Today's a rest day. I worked 9-5 but got home after 8. Tomorrow is a 3-sport day and I already have water bottles prepped and in the fridge! Wish me luck. I've got a lot of things going on, so I'm sure things will be happening like crazy and I may need to swap workouts from time to time. (Today I inserted my own rest day after 4 back-to-back tough days and long days at work.)
Just 8 months ago, I didn't know how I was handling just working and going to school. Some days, I don't know how I'm doing what I am, and how all of this good stuff has fallen into my lap. I'm not complaining, but it sure does amaze me.
I mean, for all intents and purposes, I should be a terrible failure.
I had this conversation with a friend of mine today who knows my story as good as, or better than, anyone on the interwebs. He, too, faces dozens of obstacles. So he knows, perhaps better than anyone here, that every day there are any number of reasons when I could easily, logically, understandably, give up. I could be dejected, discouraged, negative, or bitter - and no one would really blame me.
As anyone who reads my other blog knows, I've been there recently enough to know how it feels, why it feels that way, and how difficult it is to overcome.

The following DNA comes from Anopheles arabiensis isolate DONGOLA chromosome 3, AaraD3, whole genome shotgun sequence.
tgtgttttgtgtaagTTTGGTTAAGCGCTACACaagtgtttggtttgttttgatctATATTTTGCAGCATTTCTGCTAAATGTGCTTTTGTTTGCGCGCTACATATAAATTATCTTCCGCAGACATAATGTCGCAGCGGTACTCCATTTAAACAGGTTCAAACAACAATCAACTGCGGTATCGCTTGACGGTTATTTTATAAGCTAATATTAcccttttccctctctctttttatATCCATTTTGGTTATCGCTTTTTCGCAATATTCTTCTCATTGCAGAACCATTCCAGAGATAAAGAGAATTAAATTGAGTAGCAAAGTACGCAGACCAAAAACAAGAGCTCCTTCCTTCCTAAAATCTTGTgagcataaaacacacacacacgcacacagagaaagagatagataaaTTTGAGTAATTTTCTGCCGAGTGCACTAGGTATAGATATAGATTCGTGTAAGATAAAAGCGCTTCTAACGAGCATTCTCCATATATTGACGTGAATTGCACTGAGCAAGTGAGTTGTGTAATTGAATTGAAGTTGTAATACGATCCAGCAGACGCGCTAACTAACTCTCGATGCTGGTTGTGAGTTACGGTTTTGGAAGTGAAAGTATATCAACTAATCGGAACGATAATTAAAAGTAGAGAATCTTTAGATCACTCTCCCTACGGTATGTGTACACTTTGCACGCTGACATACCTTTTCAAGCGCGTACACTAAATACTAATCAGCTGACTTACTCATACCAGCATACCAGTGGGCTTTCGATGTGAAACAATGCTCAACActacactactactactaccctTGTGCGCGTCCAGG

But that's also how I know that it is a CHOICE. And it's also how I know this: no matter what you do, no matter what you are, no matter what you are up against, choosing to be positive about it will ALWAYS, and I mean ALWAYS, make you feel better. You could have no job, home, money, or friends - but, if you find something that makes you smile in life (something to reach for, the tiniest thing to believe in) - your quality of life will improve. And the better you feel, even marginally, the better you WILL feel going forward. Positivity and negativity feed on each other exponentially.
I'm not talking about being a Pollyanna. You won't help yourself by blindly believing that millions will fall from the sky into your bank account while you sit on your ass watching soap operas. And no, being positive won't instantly make everything in your life perfect. But what it will do is increase your resiliency - your ability to bounce BACK from the bad/disappointing/frustrating/sad. This is not just me talking out my arse, here - scholarly sources suggest a significant correlation between positive affect and resiliency.
Having it all didn't get me to where I could improve at triathlons and get TA jobs and find an employer that left me alone; neither did losing it all. You know what got me there? Me belief that trying to make things better eventually WOULD, even in the tiniest way, make things better.
It was easy to be positive when I had it all. It is NOT easy to be positive now.
But that's what makes it all the more satisfying when I succeed.